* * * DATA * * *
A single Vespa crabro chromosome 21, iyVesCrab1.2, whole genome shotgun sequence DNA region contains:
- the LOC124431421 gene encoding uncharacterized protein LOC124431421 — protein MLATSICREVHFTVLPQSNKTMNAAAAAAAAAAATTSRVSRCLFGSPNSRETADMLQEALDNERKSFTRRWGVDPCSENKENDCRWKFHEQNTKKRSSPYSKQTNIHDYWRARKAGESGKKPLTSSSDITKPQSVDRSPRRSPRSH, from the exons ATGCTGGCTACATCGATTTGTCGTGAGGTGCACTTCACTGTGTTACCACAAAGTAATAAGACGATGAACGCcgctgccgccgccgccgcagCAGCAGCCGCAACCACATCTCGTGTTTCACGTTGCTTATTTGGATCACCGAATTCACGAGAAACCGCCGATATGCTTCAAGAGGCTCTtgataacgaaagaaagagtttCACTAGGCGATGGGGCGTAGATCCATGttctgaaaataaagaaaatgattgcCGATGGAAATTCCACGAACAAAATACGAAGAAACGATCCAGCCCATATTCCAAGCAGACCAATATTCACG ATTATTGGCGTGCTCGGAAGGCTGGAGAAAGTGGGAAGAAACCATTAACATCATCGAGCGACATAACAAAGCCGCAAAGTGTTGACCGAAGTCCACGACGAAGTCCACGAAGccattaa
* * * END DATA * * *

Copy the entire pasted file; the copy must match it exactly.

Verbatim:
A single Vespa crabro chromosome 21, iyVesCrab1.2, whole genome shotgun sequence DNA region contains:
- the LOC124431421 gene encoding uncharacterized protein LOC124431421 — protein MLATSICREVHFTVLPQSNKTMNAAAAAAAAAAATTSRVSRCLFGSPNSRETADMLQEALDNERKSFTRRWGVDPCSENKENDCRWKFHEQNTKKRSSPYSKQTNIHDYWRARKAGESGKKPLTSSSDITKPQSVDRSPRRSPRSH, from the exons ATGCTGGCTACATCGATTTGTCGTGAGGTGCACTTCACTGTGTTACCACAAAGTAATAAGACGATGAACGCcgctgccgccgccgccgcagCAGCAGCCGCAACCACATCTCGTGTTTCACGTTGCTTATTTGGATCACCGAATTCACGAGAAACCGCCGATATGCTTCAAGAGGCTCTtgataacgaaagaaagagtttCACTAGGCGATGGGGCGTAGATCCATGttctgaaaataaagaaaatgattgcCGATGGAAATTCCACGAACAAAATACGAAGAAACGATCCAGCCCATATTCCAAGCAGACCAATATTCACG ATTATTGGCGTGCTCGGAAGGCTGGAGAAAGTGGGAAGAAACCATTAACATCATCGAGCGACATAACAAAGCCGCAAAGTGTTGACCGAAGTCCACGACGAAGTCCACGAAGccattaa